AT GUGLIELMO MARCONI’s grand state funeral in Rome in 1937 – orchestrated with military-style pomp by the black-shirted Benito Mussolini – the largest wreath on the hearse, adorned with a Nazi swastika, was sent by Adolf Hitler.
As the funeral began (6 pm precisely, Rome time, on 21 July), telegraph and radio stations in Italy, the UK, the US and Canada fell silent. As did the 31 beam and wireless stations of Cable and Wireless’s global network, and others in China, Japan, the Middle East and Europe.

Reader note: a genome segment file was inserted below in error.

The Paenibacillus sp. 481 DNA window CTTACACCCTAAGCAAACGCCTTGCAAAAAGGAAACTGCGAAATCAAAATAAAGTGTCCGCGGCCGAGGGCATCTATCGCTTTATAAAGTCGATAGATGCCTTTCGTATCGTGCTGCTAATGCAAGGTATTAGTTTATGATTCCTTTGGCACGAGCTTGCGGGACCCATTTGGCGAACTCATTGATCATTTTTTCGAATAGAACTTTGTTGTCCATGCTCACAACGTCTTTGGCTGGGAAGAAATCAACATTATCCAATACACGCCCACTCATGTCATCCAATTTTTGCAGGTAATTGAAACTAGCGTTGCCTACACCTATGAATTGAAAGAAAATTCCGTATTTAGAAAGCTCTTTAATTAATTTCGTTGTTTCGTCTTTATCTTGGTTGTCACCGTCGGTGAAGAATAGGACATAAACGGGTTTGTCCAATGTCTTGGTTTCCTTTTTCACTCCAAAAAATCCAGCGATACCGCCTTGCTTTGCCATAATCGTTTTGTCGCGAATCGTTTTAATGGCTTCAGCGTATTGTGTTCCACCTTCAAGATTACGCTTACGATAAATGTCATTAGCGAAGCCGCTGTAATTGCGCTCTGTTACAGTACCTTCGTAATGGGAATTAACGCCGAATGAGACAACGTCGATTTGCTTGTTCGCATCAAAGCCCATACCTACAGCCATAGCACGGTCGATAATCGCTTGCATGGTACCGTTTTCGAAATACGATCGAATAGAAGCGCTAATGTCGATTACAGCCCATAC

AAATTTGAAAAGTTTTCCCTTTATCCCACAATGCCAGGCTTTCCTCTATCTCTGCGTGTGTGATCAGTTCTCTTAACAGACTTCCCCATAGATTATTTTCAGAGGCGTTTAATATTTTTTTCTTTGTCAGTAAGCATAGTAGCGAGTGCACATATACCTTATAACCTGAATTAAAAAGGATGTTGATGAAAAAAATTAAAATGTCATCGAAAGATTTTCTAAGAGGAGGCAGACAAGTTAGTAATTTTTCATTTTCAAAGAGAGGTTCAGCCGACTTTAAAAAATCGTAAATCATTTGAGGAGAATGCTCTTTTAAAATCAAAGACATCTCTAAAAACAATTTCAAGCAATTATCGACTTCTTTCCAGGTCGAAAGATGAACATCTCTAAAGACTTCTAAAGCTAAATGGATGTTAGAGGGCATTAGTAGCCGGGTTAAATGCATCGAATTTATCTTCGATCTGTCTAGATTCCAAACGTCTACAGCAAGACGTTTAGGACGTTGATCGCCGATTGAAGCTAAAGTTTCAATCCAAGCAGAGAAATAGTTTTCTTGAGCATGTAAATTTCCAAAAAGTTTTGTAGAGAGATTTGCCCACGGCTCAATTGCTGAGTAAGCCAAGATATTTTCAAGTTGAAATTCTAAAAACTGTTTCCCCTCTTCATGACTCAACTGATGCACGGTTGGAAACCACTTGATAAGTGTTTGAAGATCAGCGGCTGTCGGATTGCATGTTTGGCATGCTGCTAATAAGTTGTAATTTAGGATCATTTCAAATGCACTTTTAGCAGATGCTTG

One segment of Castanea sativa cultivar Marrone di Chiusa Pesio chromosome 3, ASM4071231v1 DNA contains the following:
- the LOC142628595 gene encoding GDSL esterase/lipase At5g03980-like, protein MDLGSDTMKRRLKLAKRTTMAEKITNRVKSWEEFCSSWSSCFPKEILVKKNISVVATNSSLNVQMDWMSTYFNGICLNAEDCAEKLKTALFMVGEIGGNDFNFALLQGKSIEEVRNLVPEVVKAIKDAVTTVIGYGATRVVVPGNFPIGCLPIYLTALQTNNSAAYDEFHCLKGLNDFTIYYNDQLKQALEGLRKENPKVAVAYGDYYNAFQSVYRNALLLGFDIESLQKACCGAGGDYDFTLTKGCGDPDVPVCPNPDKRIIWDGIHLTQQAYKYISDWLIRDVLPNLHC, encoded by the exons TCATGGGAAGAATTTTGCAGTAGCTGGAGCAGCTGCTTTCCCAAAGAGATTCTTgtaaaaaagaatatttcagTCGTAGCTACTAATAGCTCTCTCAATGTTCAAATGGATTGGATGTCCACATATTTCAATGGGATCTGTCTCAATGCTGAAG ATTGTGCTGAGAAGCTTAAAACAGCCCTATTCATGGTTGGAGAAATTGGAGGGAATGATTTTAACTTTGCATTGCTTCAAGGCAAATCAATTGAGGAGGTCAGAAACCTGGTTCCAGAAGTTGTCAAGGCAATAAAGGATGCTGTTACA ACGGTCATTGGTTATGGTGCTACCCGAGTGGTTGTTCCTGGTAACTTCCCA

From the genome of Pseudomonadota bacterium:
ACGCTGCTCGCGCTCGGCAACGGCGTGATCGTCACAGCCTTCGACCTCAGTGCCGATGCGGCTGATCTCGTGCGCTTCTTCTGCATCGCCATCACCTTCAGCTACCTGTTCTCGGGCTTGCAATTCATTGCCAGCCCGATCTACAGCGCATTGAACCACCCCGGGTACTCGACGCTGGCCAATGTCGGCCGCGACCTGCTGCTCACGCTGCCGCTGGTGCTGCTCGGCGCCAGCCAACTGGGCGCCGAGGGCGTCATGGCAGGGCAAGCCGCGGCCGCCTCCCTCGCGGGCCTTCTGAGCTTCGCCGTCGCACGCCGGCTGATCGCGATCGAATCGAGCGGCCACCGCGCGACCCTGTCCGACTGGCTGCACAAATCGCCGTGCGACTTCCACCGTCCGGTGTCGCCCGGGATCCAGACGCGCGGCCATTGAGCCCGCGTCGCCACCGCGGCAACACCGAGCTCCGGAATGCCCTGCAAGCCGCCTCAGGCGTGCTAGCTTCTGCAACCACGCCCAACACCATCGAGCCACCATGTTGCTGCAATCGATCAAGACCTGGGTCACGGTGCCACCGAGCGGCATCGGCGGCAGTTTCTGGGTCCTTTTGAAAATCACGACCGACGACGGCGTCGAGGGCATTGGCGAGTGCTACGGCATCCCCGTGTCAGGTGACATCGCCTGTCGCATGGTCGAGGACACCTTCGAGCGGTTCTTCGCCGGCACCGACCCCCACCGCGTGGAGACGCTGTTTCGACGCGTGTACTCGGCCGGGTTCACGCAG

Everyone knows that Marconi was the main pioneer of wireless communication. Yet we are far less confident about just which parts of this invention were his own work, in contrast with the inventions of near-contemporary, Thomas Edison. Now, at long last, we are offered a clearer picture in Marconi: The man who networked the world, a deeply researched and almost all-encompassing biography by Canadian media studies academic, Marc Raboy.